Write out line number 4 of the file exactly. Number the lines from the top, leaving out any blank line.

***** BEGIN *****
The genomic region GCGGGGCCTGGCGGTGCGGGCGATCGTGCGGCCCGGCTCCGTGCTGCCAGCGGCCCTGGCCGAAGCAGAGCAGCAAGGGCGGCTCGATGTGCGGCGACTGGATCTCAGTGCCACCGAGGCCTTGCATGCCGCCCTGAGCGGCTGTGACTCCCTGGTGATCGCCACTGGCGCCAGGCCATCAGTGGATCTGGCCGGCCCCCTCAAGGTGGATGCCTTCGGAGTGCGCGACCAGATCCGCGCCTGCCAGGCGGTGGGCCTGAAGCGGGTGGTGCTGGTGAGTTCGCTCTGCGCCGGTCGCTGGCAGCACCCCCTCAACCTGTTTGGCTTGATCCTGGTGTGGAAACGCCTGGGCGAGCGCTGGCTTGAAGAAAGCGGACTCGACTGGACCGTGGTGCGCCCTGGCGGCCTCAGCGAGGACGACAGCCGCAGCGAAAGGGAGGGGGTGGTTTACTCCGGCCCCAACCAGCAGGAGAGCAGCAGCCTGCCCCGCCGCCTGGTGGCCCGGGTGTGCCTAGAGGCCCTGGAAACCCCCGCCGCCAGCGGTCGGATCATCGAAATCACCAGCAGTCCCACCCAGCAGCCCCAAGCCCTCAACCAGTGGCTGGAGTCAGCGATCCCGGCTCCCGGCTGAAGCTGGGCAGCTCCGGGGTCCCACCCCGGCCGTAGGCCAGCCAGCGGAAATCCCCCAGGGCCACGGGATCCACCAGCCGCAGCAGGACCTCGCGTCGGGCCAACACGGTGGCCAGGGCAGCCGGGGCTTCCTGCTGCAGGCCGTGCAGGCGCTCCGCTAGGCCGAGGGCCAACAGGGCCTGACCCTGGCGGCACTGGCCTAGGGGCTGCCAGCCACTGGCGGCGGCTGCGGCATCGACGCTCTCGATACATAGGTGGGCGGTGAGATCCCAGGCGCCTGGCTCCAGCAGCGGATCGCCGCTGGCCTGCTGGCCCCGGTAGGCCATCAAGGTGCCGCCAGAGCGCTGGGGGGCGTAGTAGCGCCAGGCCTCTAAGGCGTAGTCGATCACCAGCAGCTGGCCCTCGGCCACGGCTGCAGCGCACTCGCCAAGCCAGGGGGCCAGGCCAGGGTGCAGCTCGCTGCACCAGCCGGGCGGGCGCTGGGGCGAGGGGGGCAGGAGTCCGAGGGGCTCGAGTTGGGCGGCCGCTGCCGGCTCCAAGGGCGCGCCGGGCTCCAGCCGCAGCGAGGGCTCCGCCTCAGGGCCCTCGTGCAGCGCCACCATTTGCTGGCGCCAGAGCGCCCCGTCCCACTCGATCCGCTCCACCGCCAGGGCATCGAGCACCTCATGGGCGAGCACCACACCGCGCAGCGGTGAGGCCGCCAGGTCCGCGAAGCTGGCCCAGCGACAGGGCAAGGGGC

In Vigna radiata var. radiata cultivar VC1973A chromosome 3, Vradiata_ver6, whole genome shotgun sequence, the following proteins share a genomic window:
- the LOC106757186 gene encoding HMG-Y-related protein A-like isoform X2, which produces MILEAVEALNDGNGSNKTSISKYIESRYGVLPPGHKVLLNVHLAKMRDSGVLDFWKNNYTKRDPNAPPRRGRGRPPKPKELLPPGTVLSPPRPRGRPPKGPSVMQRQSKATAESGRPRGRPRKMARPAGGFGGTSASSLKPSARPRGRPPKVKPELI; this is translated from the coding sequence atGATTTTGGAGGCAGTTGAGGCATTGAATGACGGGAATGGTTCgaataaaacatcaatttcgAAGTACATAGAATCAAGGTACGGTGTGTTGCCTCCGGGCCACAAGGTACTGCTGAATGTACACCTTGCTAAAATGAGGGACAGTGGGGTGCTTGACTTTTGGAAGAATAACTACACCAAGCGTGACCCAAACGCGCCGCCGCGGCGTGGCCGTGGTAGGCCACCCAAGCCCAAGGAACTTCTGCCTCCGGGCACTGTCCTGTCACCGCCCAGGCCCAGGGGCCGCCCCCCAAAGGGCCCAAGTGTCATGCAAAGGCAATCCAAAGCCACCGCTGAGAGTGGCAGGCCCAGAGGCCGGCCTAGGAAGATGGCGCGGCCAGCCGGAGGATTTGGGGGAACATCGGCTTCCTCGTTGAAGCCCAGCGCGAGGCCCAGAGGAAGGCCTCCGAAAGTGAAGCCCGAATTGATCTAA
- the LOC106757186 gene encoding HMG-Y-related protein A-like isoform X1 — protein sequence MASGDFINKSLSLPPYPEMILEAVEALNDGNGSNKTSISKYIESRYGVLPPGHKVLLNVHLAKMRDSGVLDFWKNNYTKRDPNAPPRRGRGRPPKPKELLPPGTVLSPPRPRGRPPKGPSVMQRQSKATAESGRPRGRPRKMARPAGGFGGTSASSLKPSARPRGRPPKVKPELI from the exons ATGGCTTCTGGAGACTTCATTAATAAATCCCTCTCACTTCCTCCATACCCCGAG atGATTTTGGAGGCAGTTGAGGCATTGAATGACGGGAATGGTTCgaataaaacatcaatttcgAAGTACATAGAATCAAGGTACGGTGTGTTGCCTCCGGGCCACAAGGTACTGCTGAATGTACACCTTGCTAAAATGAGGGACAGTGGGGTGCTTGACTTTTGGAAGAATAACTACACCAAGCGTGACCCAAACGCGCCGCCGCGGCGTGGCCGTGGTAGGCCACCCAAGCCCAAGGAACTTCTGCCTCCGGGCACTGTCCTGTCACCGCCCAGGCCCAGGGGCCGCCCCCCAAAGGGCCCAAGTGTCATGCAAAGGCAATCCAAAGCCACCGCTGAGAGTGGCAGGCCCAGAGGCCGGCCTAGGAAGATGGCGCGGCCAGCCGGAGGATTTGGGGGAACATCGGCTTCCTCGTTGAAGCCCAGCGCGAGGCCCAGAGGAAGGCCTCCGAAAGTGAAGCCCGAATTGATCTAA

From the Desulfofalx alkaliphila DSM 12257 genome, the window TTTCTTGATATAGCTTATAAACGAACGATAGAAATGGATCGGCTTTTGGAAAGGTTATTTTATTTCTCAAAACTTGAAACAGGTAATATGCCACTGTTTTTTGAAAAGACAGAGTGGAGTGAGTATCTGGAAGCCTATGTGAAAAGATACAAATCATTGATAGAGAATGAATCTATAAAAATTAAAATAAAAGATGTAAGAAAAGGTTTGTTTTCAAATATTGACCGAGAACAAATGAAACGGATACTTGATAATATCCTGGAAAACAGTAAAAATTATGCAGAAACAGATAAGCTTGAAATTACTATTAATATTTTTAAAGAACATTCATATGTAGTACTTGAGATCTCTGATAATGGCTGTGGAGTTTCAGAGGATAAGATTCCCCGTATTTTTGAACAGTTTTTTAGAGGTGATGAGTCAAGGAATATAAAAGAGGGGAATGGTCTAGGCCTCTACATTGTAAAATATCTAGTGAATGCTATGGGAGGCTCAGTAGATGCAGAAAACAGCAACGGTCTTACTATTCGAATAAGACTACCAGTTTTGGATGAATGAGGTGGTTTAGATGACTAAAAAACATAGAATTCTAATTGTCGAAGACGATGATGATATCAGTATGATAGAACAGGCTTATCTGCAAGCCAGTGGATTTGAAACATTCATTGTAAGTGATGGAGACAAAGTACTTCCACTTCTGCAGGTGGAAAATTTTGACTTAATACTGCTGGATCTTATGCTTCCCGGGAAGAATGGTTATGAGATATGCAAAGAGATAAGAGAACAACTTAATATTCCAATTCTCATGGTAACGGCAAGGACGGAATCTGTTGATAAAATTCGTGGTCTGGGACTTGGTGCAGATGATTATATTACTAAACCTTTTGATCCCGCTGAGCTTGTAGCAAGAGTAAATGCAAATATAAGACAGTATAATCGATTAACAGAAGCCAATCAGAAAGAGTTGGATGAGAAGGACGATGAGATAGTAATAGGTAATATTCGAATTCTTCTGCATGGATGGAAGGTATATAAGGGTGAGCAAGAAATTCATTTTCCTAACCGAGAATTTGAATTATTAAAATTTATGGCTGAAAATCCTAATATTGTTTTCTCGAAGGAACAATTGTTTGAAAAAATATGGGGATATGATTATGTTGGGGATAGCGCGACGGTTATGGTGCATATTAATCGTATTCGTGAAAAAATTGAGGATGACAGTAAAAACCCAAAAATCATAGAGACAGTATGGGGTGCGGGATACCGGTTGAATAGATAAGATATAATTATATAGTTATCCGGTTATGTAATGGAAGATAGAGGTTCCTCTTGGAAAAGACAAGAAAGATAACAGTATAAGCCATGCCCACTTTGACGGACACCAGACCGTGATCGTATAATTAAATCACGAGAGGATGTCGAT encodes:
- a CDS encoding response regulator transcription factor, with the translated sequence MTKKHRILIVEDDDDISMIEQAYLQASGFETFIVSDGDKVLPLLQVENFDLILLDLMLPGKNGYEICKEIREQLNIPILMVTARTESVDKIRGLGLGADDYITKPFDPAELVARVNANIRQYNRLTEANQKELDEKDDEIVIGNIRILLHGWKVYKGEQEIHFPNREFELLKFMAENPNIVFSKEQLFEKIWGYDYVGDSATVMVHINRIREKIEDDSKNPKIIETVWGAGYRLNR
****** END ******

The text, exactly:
- the LOC106757186 gene encoding HMG-Y-related protein A-like isoform X1 — protein sequence MASGDFINKSLSLPPYPEMILEAVEALNDGNGSNKTSISKYIESRYGVLPPGHKVLLNVHLAKMRDSGVLDFWKNNYTKRDPNAPPRRGRGRPPKPKELLPPGTVLSPPRPRGRPPKGPSVMQRQSKATAESGRPRGRPRKMARPAGGFGGTSASSLKPSARPRGRPPKVKPELI from the exons ATGGCTTCTGGAGACTTCATTAATAAATCCCTCTCACTTCCTCCATACCCCGAG atGATTTTGGAGGCAGTTGAGGCATTGAATGACGGGAATGGTTCgaataaaacatcaatttcgAAGTACATAGAATCAAGGTACGGTGTGTTGCCTCCGGGCCACAAGGTACTGCTGAATGTACACCTTGCTAAAATGAGGGACAGTGGGGTGCTTGACTTTTGGAAGAATAACTACACCAAGCGTGACCCAAACGCGCCGCCGCGGCGTGGCCGTGGTAGGCCACCCAAGCCCAAGGAACTTCTGCCTCCGGGCACTGTCCTGTCACCGCCCAGGCCCAGGGGCCGCCCCCCAAAGGGCCCAAGTGTCATGCAAAGGCAATCCAAAGCCACCGCTGAGAGTGGCAGGCCCAGAGGCCGGCCTAGGAAGATGGCGCGGCCAGCCGGAGGATTTGGGGGAACATCGGCTTCCTCGTTGAAGCCCAGCGCGAGGCCCAGAGGAAGGCCTCCGAAAGTGAAGCCCGAATTGATCTAA